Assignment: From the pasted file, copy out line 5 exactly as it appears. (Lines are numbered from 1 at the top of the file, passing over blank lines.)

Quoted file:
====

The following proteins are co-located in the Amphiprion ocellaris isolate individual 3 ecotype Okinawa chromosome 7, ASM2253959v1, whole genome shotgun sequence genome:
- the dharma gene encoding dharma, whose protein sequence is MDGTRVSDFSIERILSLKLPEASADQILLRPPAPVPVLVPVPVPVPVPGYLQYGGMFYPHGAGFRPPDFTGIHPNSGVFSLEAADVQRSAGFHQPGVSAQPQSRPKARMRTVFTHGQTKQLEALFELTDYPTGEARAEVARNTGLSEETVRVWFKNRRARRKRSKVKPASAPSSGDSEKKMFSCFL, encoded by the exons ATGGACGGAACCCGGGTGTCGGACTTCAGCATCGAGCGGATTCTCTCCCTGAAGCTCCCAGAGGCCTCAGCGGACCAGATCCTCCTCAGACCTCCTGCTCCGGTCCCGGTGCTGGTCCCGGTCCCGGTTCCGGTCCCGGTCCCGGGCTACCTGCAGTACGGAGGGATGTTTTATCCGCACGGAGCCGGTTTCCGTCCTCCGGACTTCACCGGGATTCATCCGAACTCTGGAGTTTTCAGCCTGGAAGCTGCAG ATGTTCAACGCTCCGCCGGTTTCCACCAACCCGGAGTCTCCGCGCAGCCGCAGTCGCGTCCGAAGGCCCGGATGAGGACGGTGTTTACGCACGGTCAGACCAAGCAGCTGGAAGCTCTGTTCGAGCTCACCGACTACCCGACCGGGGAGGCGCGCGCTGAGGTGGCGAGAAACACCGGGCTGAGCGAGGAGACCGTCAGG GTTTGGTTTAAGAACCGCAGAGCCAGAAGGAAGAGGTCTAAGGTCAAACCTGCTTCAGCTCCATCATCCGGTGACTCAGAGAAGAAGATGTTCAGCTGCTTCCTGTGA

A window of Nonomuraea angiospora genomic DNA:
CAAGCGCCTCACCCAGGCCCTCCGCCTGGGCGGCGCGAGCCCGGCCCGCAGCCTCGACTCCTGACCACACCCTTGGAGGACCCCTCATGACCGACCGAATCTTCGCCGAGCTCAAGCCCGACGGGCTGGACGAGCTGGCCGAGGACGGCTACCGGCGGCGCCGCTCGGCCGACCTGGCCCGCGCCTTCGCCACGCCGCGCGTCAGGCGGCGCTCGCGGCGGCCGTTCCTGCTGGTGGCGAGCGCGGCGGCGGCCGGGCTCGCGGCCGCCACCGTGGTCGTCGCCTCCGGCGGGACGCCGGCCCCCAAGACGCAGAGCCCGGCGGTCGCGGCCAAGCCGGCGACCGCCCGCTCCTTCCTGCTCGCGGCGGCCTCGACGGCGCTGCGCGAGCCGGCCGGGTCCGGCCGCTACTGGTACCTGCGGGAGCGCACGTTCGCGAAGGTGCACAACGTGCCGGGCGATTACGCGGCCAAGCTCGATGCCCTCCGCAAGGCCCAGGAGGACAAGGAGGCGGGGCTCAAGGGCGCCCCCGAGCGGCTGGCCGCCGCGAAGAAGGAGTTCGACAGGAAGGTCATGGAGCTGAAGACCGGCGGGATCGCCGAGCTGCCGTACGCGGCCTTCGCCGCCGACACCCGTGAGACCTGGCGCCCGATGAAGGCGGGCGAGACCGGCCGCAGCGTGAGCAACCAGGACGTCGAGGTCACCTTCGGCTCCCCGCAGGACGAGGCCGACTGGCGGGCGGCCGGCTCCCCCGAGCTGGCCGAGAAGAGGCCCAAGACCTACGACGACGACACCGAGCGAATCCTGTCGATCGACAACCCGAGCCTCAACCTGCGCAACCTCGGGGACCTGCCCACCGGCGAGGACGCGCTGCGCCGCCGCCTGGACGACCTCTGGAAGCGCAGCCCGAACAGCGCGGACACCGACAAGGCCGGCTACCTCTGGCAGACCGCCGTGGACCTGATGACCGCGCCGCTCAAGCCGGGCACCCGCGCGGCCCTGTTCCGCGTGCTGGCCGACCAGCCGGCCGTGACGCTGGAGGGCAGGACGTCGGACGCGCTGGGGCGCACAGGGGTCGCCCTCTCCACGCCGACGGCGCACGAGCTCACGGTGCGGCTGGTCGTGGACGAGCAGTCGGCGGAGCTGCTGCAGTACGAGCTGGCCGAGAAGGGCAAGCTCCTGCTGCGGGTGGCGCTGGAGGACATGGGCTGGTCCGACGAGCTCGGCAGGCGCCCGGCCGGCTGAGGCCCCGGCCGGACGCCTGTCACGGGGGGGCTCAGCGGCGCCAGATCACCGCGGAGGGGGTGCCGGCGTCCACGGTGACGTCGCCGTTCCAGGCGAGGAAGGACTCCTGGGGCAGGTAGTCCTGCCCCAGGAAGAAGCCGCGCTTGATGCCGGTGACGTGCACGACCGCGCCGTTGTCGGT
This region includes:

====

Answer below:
This region includes: